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How remote sensing works
Data from remote sensing satellites are recorded from radio transmissions, stored in computer systems, and then transformed into images.

  • Each number sent by the satellite represents one pixel (picture element), visible as "boxes" or squares.
  • Most remote sensing satellites can detect many wavelengths simultaneously. When every pixel is assigned a brightness value, the results are many grayscale images, one for each wavelength.
  • Colors are assigned to each wavelength and then digitally combined to create a full-color picture. The selection of colors is arbitrary, but they are usually chosen to enhance specific details. Red, for example, can be assigned to wavelengths that are reflected by plant life.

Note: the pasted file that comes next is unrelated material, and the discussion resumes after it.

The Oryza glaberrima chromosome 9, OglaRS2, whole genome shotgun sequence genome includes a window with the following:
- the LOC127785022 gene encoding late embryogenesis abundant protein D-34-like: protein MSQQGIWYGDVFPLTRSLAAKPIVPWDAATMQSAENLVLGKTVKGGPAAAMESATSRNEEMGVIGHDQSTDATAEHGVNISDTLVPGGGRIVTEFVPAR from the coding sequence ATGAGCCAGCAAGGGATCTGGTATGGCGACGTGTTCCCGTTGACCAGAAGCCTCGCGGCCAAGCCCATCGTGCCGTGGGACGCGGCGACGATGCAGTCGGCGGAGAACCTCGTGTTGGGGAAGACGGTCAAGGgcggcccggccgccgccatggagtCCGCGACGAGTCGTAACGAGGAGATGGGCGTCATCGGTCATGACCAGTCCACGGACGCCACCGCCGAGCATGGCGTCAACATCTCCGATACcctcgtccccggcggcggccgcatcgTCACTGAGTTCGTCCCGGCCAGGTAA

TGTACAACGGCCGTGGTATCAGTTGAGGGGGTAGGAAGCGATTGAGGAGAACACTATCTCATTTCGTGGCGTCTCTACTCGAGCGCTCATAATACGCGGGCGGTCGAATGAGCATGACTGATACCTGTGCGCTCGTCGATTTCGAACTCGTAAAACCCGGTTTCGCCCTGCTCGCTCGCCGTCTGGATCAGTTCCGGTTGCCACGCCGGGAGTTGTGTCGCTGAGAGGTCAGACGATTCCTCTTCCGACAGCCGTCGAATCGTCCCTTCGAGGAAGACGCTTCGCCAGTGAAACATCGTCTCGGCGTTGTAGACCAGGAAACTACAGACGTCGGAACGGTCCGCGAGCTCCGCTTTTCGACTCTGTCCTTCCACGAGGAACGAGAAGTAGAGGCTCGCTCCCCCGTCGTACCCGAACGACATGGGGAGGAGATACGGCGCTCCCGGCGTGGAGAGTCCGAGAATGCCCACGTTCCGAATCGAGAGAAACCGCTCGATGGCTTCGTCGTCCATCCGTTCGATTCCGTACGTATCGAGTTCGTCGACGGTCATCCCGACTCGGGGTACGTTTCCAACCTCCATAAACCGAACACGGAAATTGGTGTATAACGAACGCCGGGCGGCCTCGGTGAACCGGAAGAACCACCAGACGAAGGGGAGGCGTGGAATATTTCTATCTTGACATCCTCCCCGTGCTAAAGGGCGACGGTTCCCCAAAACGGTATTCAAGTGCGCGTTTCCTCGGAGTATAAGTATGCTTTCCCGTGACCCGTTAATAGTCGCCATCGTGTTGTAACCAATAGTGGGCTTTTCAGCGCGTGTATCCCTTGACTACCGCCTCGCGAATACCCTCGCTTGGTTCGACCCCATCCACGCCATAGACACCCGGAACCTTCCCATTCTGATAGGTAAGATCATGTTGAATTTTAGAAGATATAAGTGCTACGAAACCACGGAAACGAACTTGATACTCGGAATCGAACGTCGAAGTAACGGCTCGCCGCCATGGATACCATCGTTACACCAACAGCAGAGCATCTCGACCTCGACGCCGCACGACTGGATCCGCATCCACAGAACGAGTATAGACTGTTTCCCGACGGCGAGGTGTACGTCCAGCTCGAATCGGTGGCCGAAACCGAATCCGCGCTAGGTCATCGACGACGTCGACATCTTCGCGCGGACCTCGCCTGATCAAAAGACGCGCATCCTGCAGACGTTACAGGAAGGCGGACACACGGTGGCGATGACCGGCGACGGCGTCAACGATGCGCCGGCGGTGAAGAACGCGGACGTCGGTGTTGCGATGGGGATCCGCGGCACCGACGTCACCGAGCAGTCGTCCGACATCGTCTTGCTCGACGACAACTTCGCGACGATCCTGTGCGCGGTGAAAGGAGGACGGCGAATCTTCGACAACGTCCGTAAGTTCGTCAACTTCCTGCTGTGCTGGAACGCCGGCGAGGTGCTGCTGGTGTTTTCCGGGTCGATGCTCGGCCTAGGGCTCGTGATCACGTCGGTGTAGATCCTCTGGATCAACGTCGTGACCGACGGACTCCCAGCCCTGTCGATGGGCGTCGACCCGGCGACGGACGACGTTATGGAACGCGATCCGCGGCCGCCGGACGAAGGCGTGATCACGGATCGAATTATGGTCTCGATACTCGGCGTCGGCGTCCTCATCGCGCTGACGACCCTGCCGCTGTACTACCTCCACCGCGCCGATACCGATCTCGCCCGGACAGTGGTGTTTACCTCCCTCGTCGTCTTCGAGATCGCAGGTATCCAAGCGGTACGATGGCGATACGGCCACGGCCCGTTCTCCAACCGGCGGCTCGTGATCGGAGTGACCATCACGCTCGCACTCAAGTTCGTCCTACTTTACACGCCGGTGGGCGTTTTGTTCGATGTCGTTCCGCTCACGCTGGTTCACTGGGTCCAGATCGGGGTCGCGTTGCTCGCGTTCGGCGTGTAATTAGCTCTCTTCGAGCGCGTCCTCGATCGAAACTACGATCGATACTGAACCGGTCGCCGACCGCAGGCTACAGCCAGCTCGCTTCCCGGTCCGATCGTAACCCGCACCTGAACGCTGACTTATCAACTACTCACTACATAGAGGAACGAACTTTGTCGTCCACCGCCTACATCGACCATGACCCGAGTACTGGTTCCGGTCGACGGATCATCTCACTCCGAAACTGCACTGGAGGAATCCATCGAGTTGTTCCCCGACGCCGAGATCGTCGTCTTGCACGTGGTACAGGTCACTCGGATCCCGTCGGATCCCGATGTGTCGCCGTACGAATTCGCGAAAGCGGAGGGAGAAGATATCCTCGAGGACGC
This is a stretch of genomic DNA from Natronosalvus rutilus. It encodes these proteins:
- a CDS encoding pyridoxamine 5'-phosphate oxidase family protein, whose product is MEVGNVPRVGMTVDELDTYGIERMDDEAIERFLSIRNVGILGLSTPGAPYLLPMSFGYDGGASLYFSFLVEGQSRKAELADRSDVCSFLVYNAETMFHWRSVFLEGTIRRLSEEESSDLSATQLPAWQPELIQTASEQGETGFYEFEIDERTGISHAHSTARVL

Landsat data are used to produce an image centered on the U.S. Capitol. Each pixel here covers about 30 x 30 meters of ground.
Courtesy National Air and Space Museum
See Enlargement
This simulated view of Guadalajara, Mexico, was created by combining Landsat 7 satellite images with elevation data. Topographic data shows the altitude of every pixel within the image. Using computer programs, it is possible to create virtual views that simulate the appearance of the landscape. When an altitude and point of view are chosen, image data are "draped" over the topography.
Courtesy Jesse Allen and Laura Rocchio/Landsat Project Science Office